Many of the most quoted, and quotable, lines in Emily Dickinson’s poetry are her opening lines. Perhaps no other poet has produced so many memorable first lines to poems in all of their oeuvre.
And it’s worth remembering that Dickinson (1830-86), an American poet who lived much of her life as a virtual hermit in Amherst, Massachusetts, published hardly any poems during her lifetime. Most were published posthumously; she was better-known for her gardening than her writing while she was alive.
The following quotations from Dickinson’s work are all opening lines of poems. We’ve linked to the poems, so you can read the full text, but below we’ll say a little bit about the meaning of these classic quotations.
One of the many things Dickinson’s poetry does so well is to take something familiar and render it strange to us by describing it in a surprising and fresh way. Here, her description of a ‘snake in the grass’ as a ‘narrow fellow’ renders the snake more human than animal.
Here’s a memorable Dickinson line. She argues that we should tell the truth – the whole truth – but we should endeavour to tell it indirectly, in an oblique fashion. The truth, she says, is too bright and dazzling for us to be able to cope with it in one go. We can be overwhelmed by it.
This is the opening line of one of Dickinson’s best-known poems about death, in which Death is personified as a figure coming for the speaker of the poem:
Because I could not stop for Death –
He kindly stopped for me –
The Carriage held but just Ourselves –
The poem’s speaker tells us about Death, personified as the Grim Reaper, kindly stopped for her, in a carriage, like a taxi driver stopping to pick up a passenger.
Death is a theme that looms large in the poetry of Emily Dickinson, and perhaps no more so than in the celebrated poem of hers that begins ‘I heard a Fly buzz – when I died’. This is not just a poem about death: it’s a poem about the event of death, the moment of dying.
And this line is spoken by a dead person: note the past tense of ‘died’ in the quotation. The speaker is already dead, and is telling us about what happened at her deathbed.
In one of her most masterly poems, Dickinson talks about how society – law, religion, patriarchal institutions – restrict her with their rules and social expectations. One suspects she is speaking on behalf of all women here, and ‘they shut me up’ is a wonderfully judged piece of ambiguity, suggesting both confinement and silencing.
After death, pain is perhaps the commonest subject of Dickinson’s poetry. But this poem describes how moments of intense suffering or anguish are followed by a lack of pain, or any feeling: stiff, paralysed periods of inactivity and numbness.
Here’s another one of Dickinson’s ‘pain poems’. When we are ill or in pain it is very difficult to remember a time when we weren’t ill or in pain. The visceral power of physical pain – but this might also be extended to psychological pain as well – prevents us from imagining or envisioning a time without it, whether in the past or the future.
This line is from a poem describing the feeling of despair and depression that grips the poet. She begins by describing what it is not: not death, she said, for she was still standing while the dead lie down; it was not night, because all of the bells put out their tongues to announce noon, the middle of the day.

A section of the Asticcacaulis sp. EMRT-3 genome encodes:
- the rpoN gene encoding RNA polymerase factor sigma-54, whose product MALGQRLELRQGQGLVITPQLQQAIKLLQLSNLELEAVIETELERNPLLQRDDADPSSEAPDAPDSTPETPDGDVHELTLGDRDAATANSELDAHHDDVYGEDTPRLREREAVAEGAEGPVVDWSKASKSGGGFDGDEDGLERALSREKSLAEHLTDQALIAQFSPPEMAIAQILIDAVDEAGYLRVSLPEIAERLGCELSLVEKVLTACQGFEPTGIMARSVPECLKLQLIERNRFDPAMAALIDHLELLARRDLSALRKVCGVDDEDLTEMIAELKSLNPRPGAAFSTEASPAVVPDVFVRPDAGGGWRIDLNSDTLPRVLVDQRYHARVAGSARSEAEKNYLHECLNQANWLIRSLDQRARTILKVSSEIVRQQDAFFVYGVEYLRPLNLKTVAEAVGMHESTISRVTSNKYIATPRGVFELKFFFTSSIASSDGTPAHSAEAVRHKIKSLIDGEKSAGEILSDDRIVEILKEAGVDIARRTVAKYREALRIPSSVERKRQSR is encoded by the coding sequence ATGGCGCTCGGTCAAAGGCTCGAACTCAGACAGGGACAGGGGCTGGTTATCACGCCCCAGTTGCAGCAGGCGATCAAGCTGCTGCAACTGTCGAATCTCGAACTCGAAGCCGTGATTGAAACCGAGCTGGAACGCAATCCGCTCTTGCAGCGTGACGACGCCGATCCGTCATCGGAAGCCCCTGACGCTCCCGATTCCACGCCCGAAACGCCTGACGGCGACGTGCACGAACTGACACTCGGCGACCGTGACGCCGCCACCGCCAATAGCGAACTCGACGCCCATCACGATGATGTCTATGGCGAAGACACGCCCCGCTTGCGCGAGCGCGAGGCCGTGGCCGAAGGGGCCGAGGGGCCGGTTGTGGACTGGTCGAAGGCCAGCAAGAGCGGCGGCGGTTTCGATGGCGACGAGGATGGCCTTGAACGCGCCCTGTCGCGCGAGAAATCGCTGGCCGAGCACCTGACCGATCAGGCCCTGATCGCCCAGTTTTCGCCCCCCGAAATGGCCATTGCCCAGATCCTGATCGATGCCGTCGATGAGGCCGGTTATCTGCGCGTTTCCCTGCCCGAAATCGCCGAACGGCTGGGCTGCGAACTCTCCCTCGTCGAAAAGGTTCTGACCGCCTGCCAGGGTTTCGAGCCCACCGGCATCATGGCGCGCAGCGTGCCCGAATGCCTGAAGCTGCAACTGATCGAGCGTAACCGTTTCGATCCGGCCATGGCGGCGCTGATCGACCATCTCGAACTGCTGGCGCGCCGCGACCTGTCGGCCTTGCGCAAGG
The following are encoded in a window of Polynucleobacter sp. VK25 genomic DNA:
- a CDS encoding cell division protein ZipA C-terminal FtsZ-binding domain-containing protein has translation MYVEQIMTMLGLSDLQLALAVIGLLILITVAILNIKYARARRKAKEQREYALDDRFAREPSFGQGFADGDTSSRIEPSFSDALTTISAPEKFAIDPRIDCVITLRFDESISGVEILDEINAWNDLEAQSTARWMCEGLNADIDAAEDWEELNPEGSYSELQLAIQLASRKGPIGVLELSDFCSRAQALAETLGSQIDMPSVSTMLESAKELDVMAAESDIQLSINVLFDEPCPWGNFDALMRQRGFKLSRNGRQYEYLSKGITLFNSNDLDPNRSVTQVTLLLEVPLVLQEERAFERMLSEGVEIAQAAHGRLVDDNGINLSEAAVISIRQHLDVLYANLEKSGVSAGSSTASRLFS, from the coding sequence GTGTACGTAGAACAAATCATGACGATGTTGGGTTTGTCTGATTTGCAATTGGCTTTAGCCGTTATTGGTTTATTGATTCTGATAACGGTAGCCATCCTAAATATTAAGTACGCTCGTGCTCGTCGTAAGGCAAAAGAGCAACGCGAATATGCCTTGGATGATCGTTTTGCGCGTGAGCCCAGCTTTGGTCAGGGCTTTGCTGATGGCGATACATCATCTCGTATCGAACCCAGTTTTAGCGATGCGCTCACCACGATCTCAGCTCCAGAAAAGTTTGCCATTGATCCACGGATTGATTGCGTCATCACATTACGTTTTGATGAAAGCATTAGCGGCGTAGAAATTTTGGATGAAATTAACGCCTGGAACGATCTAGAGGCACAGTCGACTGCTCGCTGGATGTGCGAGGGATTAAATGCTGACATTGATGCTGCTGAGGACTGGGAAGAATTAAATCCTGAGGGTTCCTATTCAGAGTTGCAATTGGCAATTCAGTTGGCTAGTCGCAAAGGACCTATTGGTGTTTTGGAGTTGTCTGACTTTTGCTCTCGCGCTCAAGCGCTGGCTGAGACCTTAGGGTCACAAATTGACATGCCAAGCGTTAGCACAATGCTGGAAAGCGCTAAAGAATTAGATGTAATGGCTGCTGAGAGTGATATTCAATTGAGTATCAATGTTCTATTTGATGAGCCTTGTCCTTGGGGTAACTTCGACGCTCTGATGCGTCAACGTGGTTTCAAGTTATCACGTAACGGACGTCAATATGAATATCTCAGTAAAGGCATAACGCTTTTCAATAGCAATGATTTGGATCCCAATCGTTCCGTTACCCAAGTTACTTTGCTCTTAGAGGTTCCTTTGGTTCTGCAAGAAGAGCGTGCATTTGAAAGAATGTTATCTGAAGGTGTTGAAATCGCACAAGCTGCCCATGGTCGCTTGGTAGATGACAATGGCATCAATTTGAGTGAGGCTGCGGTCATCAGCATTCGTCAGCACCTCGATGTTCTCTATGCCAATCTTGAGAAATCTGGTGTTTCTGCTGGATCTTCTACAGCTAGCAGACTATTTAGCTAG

This Dickinson quotation is about how the real ghosts are found within our own minds. We should fear our own thoughts and fears rather than the supposed presence of any external being. Forget about haunted houses or ghostly horses heard in old abbeys; the real terror is to be found within ourselves.
This line ushers us into a poem which focuses on the way that sunlight in the winter is oppressive and weighs down on us, making us feel low, unhappy, as if visited by a ‘Heavenly Hurt’.
This quotation was used by the composer Michael Nyman for his soundtrack to the 1993 film The Piano (even if you’re not familiar with Dickinson’s poem or with the film, you may recognise this piece of music).
What the human heart desires most (or ‘first’) is pleasure. But, failing that, we’ll settle for being excused from pain. If that isn’t available to us, sleep or unconsciousness is desirable.
Poets before her had compared hope to a bird, but ‘thing with feathers’ was a peculiarly Dickinsonian touch. Hope, for Dickinson, sings its wordless tune and never stops singing it: nothing can faze it.
This opening line – one of Emily Dickinson’s best-known and most widely quoted – may be summarised very simply as being about how it is actually quite nice to be a Nobody rather than a Somebody – that anonymity is preferable to fame or public recognition.
In this quotation, and the ensuing poem, Dickinson uses the metaphor of the funeral for what is going on inside her head (we will assume that the speaker is female here, though this is only surmise: Dickinson often uses male speakers in her poetry).
Her sanity and reason have died, and the chaos inside her mind is like the mourners at a funeral walking backward and forward.
Thus begins a short poem in which Dickinson ponders immortality and the concept of an afterlife, by posing a first line which doubles up as a riddle. How can one’s life close twice before it closes?
This seems an apt poem to conclude our pick of the best Emily Dickinson quotations. The world that we know and live in is not the only one, and everything does not end with death. Something is found beyond this life, but although it has physical existence, it is mysterious and invisible.